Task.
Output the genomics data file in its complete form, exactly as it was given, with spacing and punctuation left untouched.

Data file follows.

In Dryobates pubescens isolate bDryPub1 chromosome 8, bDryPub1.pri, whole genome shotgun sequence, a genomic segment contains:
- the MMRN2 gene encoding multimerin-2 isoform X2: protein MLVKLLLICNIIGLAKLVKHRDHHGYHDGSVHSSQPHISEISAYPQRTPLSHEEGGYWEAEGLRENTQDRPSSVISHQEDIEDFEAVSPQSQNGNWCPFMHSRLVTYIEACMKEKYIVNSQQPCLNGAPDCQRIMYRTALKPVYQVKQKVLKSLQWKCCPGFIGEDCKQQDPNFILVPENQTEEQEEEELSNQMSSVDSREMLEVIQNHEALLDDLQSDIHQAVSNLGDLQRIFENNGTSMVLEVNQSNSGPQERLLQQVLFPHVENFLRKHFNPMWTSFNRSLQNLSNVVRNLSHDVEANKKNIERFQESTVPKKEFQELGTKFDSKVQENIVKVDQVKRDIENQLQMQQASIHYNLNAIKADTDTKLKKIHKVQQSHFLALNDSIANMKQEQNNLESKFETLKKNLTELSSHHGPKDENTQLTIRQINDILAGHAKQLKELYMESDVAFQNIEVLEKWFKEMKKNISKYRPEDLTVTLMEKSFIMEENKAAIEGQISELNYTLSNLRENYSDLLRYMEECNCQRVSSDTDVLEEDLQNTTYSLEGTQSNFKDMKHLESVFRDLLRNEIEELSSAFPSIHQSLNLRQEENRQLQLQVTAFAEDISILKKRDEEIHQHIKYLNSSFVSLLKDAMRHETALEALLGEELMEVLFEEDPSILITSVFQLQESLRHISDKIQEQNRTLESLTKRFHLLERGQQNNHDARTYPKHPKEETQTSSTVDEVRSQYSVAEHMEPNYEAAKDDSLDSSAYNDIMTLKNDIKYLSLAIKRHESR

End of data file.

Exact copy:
In Dryobates pubescens isolate bDryPub1 chromosome 8, bDryPub1.pri, whole genome shotgun sequence, a genomic segment contains:
- the MMRN2 gene encoding multimerin-2 isoform X2: protein MLVKLLLICNIIGLAKLVKHRDHHGYHDGSVHSSQPHISEISAYPQRTPLSHEEGGYWEAEGLRENTQDRPSSVISHQEDIEDFEAVSPQSQNGNWCPFMHSRLVTYIEACMKEKYIVNSQQPCLNGAPDCQRIMYRTALKPVYQVKQKVLKSLQWKCCPGFIGEDCKQQDPNFILVPENQTEEQEEEELSNQMSSVDSREMLEVIQNHEALLDDLQSDIHQAVSNLGDLQRIFENNGTSMVLEVNQSNSGPQERLLQQVLFPHVENFLRKHFNPMWTSFNRSLQNLSNVVRNLSHDVEANKKNIERFQESTVPKKEFQELGTKFDSKVQENIVKVDQVKRDIENQLQMQQASIHYNLNAIKADTDTKLKKIHKVQQSHFLALNDSIANMKQEQNNLESKFETLKKNLTELSSHHGPKDENTQLTIRQINDILAGHAKQLKELYMESDVAFQNIEVLEKWFKEMKKNISKYRPEDLTVTLMEKSFIMEENKAAIEGQISELNYTLSNLRENYSDLLRYMEECNCQRVSSDTDVLEEDLQNTTYSLEGTQSNFKDMKHLESVFRDLLRNEIEELSSAFPSIHQSLNLRQEENRQLQLQVTAFAEDISILKKRDEEIHQHIKYLNSSFVSLLKDAMRHETALEALLGEELMEVLFEEDPSILITSVFQLQESLRHISDKIQEQNRTLESLTKRFHLLERGQQNNHDARTYPKHPKEETQTSSTVDEVRSQYSVAEHMEPNYEAAKDDSLDSSAYNDIMTLKNDIKYLSLAIKRHESR